Ginseng safe for children?

August 11, 2008

Previously ginseng has been highly recommended as an immune system tonic, but mainly suitable for men and post menopausal women. The Red Army famously uses ginseng to help with stamina and endurance, but some new research seems to indicate that it can also be used safely for short term use when treating children with cold and flu symptoms.

Sunita Vohra, M.D., M.Sc., of the University of Alberta tested an over-the-counter ginseng supplement and found it was well tolerated in children without any serious adverse effects if used just for treating common cold symptoms. As this is a self-limiting illness the supplementwas only given for a short period and presumably helped by stimulating the child’s own natural immune defences to be more effective in combating the cold.

The effects of supplements on children has not much been studied – nor indeed as I have previously reported have the effects of drugs such as statins which are currently being prescribed to them. As it is estimated that 41% to 45% of children in Canada and the United States use natural health products, then it seems about time a comprehensive study was done. George Rylance, a paediatrician at the Royal Victoria Infirmary, Newcastle, who helps to produce the British National Formulary for Children, said that dosages must be tailored for each child, calculated by weight and age.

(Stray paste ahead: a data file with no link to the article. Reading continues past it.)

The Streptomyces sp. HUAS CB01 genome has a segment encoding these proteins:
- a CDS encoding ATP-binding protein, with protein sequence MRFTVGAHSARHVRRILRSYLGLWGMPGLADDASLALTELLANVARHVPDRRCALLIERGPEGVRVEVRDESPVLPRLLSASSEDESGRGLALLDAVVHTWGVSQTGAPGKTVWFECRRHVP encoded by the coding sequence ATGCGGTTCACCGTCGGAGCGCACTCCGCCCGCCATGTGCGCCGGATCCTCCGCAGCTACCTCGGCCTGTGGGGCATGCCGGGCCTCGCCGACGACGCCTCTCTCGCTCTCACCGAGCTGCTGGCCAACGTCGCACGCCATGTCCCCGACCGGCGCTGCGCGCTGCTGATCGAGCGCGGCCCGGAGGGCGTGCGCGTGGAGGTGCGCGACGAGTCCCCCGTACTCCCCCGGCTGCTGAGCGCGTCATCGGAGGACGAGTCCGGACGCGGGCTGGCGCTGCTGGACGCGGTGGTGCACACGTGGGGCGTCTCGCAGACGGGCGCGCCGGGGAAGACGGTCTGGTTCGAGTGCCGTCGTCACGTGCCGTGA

The standard adult dose of a ginseng supplement for treating a cold is three times daily at 600 mg on day one, 400 mg on day two, and 200 mg on day three. The dosage was adjusted for children according to weight and their standard dose 26 mg/kg per day on day one, 17 mg/kg/day on day two, and 9 mg/kg/day on day three. Children weighing more than 45 kg were given the standard adult dose. They received a liquid form of ginseng which they were given in orange juice – not sure if they added in any benefit from the vitamin C or not.

The result on safety over a short term was conclusive, it was fine, and there was some indication that the ginseng was effective in reducing the duration of the symptoms of the cold. The maker of the ginseng product used in the study, CV Technologies, plans to start a larger randomized efficacy trial in children within the next year, as it seems to be an effective treatment for upper respiratory tract infection.


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